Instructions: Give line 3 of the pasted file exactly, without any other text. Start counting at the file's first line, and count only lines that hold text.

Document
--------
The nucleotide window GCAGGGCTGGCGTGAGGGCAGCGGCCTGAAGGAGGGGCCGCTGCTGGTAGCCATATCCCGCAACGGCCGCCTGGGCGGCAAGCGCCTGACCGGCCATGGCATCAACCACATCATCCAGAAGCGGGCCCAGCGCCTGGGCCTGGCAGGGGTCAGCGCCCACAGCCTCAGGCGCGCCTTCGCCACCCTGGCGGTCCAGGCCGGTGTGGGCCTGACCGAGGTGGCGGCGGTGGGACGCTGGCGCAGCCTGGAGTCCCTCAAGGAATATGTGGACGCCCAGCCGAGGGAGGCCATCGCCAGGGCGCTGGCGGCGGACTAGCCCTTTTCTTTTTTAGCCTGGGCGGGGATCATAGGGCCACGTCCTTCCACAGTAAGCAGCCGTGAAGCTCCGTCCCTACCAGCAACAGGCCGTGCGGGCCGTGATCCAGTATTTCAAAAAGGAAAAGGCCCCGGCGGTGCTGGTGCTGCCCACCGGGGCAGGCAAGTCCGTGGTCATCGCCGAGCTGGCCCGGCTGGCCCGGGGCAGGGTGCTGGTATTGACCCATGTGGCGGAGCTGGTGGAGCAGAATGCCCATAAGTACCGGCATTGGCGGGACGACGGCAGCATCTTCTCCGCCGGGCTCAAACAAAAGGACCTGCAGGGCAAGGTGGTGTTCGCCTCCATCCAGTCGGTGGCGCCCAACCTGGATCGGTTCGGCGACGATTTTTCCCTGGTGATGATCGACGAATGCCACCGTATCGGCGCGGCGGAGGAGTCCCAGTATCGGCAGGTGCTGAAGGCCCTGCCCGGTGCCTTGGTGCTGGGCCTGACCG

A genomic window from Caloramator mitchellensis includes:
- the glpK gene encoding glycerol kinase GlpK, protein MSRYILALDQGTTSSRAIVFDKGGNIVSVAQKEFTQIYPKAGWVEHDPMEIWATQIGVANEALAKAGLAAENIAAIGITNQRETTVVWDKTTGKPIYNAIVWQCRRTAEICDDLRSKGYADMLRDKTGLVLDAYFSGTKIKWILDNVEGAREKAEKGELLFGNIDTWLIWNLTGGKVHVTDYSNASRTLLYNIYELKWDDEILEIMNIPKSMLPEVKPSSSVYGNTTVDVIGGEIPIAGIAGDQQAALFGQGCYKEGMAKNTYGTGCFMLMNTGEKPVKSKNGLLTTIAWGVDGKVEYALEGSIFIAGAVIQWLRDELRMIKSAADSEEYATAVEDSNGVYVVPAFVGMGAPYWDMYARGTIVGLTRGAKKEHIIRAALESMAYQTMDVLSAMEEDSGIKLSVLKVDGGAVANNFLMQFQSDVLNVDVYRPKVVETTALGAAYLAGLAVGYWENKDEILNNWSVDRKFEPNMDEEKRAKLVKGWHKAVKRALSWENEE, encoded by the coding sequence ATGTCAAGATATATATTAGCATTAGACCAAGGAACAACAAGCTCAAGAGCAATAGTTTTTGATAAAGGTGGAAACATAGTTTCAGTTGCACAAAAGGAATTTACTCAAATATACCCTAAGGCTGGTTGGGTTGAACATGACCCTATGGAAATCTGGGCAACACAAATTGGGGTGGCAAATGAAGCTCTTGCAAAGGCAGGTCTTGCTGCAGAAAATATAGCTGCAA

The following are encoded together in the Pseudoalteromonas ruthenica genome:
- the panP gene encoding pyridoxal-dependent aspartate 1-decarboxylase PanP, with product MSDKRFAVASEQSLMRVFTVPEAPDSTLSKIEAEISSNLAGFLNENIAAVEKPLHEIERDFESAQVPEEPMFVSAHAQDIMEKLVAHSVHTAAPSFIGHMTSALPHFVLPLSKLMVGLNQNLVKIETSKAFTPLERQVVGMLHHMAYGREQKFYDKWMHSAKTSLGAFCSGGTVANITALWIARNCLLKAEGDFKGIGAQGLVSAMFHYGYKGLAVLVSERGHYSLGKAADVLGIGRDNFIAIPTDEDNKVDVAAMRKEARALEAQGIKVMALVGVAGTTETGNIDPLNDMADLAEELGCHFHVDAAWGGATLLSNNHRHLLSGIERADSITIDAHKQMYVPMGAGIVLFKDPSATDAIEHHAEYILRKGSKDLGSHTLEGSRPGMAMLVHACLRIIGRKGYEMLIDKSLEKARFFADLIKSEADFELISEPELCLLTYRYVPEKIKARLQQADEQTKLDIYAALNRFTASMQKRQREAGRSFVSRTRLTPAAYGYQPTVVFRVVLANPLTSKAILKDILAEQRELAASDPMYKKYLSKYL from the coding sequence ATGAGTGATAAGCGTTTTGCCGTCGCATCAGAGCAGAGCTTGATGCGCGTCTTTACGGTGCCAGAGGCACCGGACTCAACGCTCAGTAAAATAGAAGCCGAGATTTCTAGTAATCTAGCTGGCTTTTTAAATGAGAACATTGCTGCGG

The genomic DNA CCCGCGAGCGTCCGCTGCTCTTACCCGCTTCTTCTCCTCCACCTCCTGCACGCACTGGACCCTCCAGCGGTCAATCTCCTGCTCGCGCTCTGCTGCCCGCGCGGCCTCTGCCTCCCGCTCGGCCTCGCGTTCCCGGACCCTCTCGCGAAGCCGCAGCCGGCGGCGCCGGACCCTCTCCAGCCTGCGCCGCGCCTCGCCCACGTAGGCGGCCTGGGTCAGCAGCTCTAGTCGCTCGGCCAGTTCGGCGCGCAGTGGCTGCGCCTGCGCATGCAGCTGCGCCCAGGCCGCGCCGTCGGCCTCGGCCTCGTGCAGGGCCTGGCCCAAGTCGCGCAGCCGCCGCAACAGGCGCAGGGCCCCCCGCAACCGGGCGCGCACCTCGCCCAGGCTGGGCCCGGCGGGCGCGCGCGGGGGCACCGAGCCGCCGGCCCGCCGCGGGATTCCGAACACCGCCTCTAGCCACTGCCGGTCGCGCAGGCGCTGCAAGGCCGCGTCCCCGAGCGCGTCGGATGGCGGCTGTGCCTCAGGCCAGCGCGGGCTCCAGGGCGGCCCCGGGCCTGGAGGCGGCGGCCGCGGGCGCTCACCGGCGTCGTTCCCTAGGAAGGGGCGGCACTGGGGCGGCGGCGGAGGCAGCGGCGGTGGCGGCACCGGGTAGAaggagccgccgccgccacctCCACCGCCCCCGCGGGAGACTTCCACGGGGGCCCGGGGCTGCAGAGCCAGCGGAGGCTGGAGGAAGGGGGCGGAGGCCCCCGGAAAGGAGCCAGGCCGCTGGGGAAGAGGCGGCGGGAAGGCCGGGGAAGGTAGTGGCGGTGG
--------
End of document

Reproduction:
- the glpK gene encoding glycerol kinase GlpK, protein MSRYILALDQGTTSSRAIVFDKGGNIVSVAQKEFTQIYPKAGWVEHDPMEIWATQIGVANEALAKAGLAAENIAAIGITNQRETTVVWDKTTGKPIYNAIVWQCRRTAEICDDLRSKGYADMLRDKTGLVLDAYFSGTKIKWILDNVEGAREKAEKGELLFGNIDTWLIWNLTGGKVHVTDYSNASRTLLYNIYELKWDDEILEIMNIPKSMLPEVKPSSSVYGNTTVDVIGGEIPIAGIAGDQQAALFGQGCYKEGMAKNTYGTGCFMLMNTGEKPVKSKNGLLTTIAWGVDGKVEYALEGSIFIAGAVIQWLRDELRMIKSAADSEEYATAVEDSNGVYVVPAFVGMGAPYWDMYARGTIVGLTRGAKKEHIIRAALESMAYQTMDVLSAMEEDSGIKLSVLKVDGGAVANNFLMQFQSDVLNVDVYRPKVVETTALGAAYLAGLAVGYWENKDEILNNWSVDRKFEPNMDEEKRAKLVKGWHKAVKRALSWENEE, encoded by the coding sequence ATGTCAAGATATATATTAGCATTAGACCAAGGAACAACAAGCTCAAGAGCAATAGTTTTTGATAAAGGTGGAAACATAGTTTCAGTTGCACAAAAGGAATTTACTCAAATATACCCTAAGGCTGGTTGGGTTGAACATGACCCTATGGAAATCTGGGCAACACAAATTGGGGTGGCAAATGAAGCTCTTGCAAAGGCAGGTCTTGCTGCAGAAAATATAGCTGCAA